The DMCA makes it unlawful to intentionally remove or alter copyright management information, or to knowingly provide or distribute false copyright management information with intent to conceal infringement.

Evidence presented at trial showed that Vincent Amalvy, the AFP Director of Photography, knew that Morel’s images were falsely credited to another Twitter user, but  distributed the pictures with the false credit anyway, Judge Nathan wrote in her decision.

Getty violated the DMCA by continuing to distribute the images under a false credit, after receiving notice from AFP to remove the images, the judge said. But Getty was not liable under a DMCA provision for distributing the images with knowledge before the fact that the image credits had been illegally altered.

Related Articles:

Morel v. AFP Copyright Verdict: Defense Strategy to Devalue Photos and Vilify Photographer Backfires

Jury Awards Daniel Morel $1.2 Million in Damages from AFP, Getty Images

August 6th, 2014

That Monkey Selfie: Who Owns The Copyright to It?

Wikimedia Commons and photographer David Slater appear to be headed for court over who owns the rights to a selfie shot by a macaque monkey that grabbed Slater’s camera. The photo went viral last week.

The Telegraph now reports that Wikimedia, a collection of 22 million public domain images, has refused Slater’s demand to remove the photo from its web site. Slater is preparing to sue, the newspaper says.

Wikimedia’s legal defense, effectively outlined in the caption it reportedly posted with the photo, is that the author of a photo owns copyright, not the camera owner;  that only people can own copyright, and monkeys aren’t people; therefore, the photo in question is ineligible for copyright by anyone, so it’s in the public domain.

This is the kind of copyright case we were never expecting to see. But now we’re wondering: if corporations have the rights of persons, why not monkeys? Are there any armchair attorneys out there who want to make a copyright argument on the monkey’s behalf?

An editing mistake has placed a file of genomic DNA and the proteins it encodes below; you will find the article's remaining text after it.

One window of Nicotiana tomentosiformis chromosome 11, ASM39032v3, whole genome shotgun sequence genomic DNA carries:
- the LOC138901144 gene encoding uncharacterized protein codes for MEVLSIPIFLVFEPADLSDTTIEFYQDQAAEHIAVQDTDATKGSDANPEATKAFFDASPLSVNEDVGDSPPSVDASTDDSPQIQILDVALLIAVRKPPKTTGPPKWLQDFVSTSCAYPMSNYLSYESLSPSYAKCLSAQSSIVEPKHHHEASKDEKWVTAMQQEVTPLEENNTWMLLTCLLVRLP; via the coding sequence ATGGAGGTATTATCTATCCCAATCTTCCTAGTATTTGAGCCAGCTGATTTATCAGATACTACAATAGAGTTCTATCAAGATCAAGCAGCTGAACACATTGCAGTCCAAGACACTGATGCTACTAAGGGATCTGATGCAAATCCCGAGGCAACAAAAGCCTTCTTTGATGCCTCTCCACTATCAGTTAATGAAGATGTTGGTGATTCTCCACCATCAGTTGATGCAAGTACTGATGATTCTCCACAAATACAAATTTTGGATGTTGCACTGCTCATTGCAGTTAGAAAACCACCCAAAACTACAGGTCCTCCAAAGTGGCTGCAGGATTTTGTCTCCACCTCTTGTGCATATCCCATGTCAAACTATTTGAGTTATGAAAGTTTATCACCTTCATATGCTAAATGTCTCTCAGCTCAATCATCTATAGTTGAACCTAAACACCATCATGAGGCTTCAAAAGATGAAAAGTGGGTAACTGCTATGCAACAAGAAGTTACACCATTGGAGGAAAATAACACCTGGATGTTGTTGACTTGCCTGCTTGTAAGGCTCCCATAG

June 23rd, 2014

Photographer Wins $2,501 for Infringement in Anti-Gay Attack Ad Case

 

©Kristina Hill

©Kristina Hill

Photographer Kristina Hill has won a $2,501 judgment for copyright infringement against Public Advocate of the United States, ending a federal case in Colorado over unauthorized political attack ads. The judgment was entered June 4 in the US District Court in Denver.

Hill and her wedding photography clients, Brian Edwards and Thomas Privitere, sued Public Advocate of the United States in 2012 for unauthorized use of an engagement photo of Edwards and Privitere in political mailers produced in 2011 to defeat two Colorado lawmakers who supported same-sex marriage.

The mailers show images of Edwards and Privitere kissing each other. They were created from an engagement photo of the couple that the defendants found online and used without permission.

Kristina-Hill-Attack-AdHill alleged copyright infringement for unauthorized use of her photograph. Edwards and Priviter claimed misappropriation of their likeness for commercial purposes, in violation of their privacy and state right-of-publicity laws.

The court dismissed the couple’s misappropriation claim in March on the grounds that the ads were primarily non-commercial, and because they related to a matter of public concern. Therefore, free speech rights under the First Amendment shielded the defendants from the couple’s claim, the court said.

But the judge rejected Public Advocate’s motion to dismiss Hill’s copyright infringement claims on fair use grounds, because the ads didn’t pass the legal tests for fair use.